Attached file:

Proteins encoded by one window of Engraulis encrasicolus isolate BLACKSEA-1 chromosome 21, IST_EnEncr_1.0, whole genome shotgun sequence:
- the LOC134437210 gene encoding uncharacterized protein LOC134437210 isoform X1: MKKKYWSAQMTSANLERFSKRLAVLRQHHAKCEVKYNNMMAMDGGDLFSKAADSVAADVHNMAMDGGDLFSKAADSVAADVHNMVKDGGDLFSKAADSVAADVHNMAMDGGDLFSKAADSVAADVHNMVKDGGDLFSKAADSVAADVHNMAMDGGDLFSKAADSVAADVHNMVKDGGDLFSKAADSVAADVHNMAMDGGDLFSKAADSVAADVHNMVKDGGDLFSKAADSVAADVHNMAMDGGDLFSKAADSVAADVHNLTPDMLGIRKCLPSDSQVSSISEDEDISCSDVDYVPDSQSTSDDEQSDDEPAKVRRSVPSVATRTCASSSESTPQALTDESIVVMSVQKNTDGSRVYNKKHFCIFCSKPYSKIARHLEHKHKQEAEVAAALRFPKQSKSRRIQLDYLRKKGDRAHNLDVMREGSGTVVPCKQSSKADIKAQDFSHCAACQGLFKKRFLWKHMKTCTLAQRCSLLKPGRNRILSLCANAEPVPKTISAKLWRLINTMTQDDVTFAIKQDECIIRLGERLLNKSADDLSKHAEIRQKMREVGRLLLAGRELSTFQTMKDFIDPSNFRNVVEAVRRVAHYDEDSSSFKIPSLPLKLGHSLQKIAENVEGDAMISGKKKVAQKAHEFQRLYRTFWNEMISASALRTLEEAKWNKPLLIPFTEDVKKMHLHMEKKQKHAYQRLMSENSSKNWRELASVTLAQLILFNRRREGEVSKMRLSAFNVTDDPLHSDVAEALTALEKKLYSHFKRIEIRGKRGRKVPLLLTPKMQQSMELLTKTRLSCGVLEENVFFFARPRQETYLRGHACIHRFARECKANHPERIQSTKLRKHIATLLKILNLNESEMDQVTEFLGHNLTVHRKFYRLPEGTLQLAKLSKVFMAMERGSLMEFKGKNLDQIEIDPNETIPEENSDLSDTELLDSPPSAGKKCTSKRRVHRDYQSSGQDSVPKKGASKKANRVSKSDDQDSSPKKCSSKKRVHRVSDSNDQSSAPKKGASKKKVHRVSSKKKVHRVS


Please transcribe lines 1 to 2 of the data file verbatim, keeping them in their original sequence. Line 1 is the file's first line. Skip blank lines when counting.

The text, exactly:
Proteins encoded by one window of Engraulis encrasicolus isolate BLACKSEA-1 chromosome 21, IST_EnEncr_1.0, whole genome shotgun sequence:
- the LOC134437210 gene encoding uncharacterized protein LOC134437210 isoform X1: MKKKYWSAQMTSANLERFSKRLAVLRQHHAKCEVKYNNMMAMDGGDLFSKAADSVAADVHNMAMDGGDLFSKAADSVAADVHNMVKDGGDLFSKAADSVAADVHNMAMDGGDLFSKAADSVAADVHNMVKDGGDLFSKAADSVAADVHNMAMDGGDLFSKAADSVAADVHNMVKDGGDLFSKAADSVAADVHNMAMDGGDLFSKAADSVAADVHNMVKDGGDLFSKAADSVAADVHNMAMDGGDLFSKAADSVAADVHNLTPDMLGIRKCLPSDSQVSSISEDEDISCSDVDYVPDSQSTSDDEQSDDEPAKVRRSVPSVATRTCASSSESTPQALTDESIVVMSVQKNTDGSRVYNKKHFCIFCSKPYSKIARHLEHKHKQEAEVAAALRFPKQSKSRRIQLDYLRKKGDRAHNLDVMREGSGTVVPCKQSSKADIKAQDFSHCAACQGLFKKRFLWKHMKTCTLAQRCSLLKPGRNRILSLCANAEPVPKTISAKLWRLINTMTQDDVTFAIKQDECIIRLGERLLNKSADDLSKHAEIRQKMREVGRLLLAGRELSTFQTMKDFIDPSNFRNVVEAVRRVAHYDEDSSSFKIPSLPLKLGHSLQKIAENVEGDAMISGKKKVAQKAHEFQRLYRTFWNEMISASALRTLEEAKWNKPLLIPFTEDVKKMHLHMEKKQKHAYQRLMSENSSKNWRELASVTLAQLILFNRRREGEVSKMRLSAFNVTDDPLHSDVAEALTALEKKLYSHFKRIEIRGKRGRKVPLLLTPKMQQSMELLTKTRLSCGVLEENVFFFARPRQETYLRGHACIHRFARECKANHPERIQSTKLRKHIATLLKILNLNESEMDQVTEFLGHNLTVHRKFYRLPEGTLQLAKLSKVFMAMERGSLMEFKGKNLDQIEIDPNETIPEENSDLSDTELLDSPPSAGKKCTSKRRVHRDYQSSGQDSVPKKGASKKANRVSKSDDQDSSPKKCSSKKRVHRVSDSNDQSSAPKKGASKKKVHRVSSKKKVHRVS